The Student “Eureka!”

“One of the very important characteristics of a student is to question. Let the students ask questions.”
– Attributed to A. P. J. Abdul Kalam

A positive article to round out the week, and I would like you to consider what your ‘win’ for the week was with your students and leave it in the comments. I was on a Year One class today, one that I have not had this year for no other reason than I have just not been assigned to that class. The teacher for whom I was covering for the day had left an outline of what she wanted to be completed over the course of the day. Nothing too onerous, some mathematics, some spelling, some HSIE and some grammar.

The class has been learning about nouns and verbs and this particular worksheet that had been left for them to do took them onto adjectives. It was a grid of words and the students were required to colour the nouns in blue; the verbs in red and the adjectives in yellow. We had the conversation about what an adjective was, and I reaffirmed that they understood what nouns and verbs were and sent them off to their tables.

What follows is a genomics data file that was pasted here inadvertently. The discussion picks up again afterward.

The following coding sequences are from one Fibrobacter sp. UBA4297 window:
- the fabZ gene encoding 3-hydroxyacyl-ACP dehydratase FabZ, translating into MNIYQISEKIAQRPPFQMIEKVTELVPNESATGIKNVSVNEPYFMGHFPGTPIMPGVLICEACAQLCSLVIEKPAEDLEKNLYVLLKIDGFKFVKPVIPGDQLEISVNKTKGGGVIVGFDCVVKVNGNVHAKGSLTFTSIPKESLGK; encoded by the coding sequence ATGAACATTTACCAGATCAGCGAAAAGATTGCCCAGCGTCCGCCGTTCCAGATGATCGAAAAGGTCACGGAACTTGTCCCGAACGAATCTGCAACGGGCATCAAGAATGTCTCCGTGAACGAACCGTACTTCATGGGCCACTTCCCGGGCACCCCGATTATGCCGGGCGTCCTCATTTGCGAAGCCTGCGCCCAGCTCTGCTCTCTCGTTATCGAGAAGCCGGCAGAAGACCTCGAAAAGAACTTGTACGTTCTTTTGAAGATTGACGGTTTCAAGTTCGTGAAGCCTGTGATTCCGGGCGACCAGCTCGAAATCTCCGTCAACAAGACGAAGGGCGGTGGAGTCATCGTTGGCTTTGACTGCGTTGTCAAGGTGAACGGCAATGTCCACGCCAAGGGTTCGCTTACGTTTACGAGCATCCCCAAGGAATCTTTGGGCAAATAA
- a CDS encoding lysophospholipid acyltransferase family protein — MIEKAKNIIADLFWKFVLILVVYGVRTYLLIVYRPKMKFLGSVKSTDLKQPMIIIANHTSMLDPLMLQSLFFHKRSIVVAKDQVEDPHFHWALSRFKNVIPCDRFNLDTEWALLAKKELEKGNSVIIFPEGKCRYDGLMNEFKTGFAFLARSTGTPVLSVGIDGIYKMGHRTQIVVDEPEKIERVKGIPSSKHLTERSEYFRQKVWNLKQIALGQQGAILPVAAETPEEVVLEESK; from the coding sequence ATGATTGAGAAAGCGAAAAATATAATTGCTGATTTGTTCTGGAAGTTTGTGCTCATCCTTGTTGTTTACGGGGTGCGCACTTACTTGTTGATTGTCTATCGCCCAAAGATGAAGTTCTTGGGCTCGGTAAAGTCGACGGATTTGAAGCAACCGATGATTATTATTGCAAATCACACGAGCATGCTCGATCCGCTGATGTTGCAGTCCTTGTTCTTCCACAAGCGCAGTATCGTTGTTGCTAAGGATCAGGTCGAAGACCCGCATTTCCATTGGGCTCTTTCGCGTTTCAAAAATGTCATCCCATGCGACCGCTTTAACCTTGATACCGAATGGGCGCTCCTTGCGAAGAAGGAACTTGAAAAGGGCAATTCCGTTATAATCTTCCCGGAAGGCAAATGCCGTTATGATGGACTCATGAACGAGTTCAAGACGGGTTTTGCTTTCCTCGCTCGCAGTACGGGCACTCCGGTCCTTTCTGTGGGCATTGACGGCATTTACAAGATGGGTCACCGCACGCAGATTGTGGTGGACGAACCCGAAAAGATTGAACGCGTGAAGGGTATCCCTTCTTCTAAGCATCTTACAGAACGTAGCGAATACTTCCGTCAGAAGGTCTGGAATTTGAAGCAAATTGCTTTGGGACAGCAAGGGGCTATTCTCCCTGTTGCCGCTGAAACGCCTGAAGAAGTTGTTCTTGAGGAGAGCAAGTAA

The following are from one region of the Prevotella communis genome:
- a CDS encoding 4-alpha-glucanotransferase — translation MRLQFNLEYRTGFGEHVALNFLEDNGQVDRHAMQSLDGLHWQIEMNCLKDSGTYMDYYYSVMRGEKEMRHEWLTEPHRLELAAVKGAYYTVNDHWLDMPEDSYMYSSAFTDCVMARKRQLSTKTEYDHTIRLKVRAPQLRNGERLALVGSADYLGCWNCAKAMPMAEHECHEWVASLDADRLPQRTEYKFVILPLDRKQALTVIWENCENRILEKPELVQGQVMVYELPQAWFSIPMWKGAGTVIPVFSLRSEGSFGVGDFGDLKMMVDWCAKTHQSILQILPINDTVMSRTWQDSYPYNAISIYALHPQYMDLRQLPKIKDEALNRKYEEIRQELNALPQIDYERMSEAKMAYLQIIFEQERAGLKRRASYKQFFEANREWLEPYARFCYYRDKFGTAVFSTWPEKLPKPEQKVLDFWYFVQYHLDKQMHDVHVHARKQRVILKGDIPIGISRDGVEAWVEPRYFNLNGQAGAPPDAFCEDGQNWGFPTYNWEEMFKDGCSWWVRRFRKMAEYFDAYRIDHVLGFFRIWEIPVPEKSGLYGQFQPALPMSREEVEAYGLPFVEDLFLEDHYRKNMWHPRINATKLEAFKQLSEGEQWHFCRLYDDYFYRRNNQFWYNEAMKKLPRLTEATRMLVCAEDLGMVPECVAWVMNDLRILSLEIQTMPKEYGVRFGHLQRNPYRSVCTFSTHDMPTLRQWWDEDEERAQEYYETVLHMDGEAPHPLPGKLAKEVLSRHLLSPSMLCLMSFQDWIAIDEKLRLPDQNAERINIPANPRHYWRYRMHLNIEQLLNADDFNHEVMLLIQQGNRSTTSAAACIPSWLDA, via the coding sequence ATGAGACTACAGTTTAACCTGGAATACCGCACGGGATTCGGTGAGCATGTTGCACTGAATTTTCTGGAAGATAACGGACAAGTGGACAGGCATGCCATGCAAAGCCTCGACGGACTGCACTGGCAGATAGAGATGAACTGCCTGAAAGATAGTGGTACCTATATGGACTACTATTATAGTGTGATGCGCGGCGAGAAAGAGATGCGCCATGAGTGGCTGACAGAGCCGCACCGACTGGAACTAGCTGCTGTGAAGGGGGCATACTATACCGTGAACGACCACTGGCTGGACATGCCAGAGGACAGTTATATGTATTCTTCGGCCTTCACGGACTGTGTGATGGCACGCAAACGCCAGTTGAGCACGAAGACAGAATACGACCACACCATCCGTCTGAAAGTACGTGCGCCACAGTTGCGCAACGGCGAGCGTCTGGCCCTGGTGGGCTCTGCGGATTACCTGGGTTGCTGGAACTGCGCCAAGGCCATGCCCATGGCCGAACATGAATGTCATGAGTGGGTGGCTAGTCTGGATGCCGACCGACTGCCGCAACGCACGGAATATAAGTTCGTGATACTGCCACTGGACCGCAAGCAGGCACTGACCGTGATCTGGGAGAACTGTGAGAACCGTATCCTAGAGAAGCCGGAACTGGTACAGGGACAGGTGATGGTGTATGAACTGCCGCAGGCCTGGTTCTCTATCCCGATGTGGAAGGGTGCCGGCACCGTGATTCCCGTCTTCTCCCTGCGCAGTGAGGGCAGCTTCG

About ten minutes later, one of the students came to me with a confused look on her face.

Mr Mitchell, what do I do with ‘open’? I can open the door, which means it’s a doing word, a verb, but I can also describe the door as being open, which makes it an adjective.”

It was a fantastic moment because it was a genuine demonstration that she understood the concepts and had integrated what a verb, an adjective and a noun were into her schema of the English language and could apply it in different contexts. I did read the worksheet particularly closely; I scanned the instructions to clarify what it was about before the session, but I did not look at each of the words in the grid. It was a fantastic moment and one that has gone in my Book of Wins (a hardcover notebook mum gave me as a graduation gift after I completed my Teaching degree as a way of recording the small things that happen that are ‘wins’ with the students and which will remind me why I teach on the inevitable bad days.

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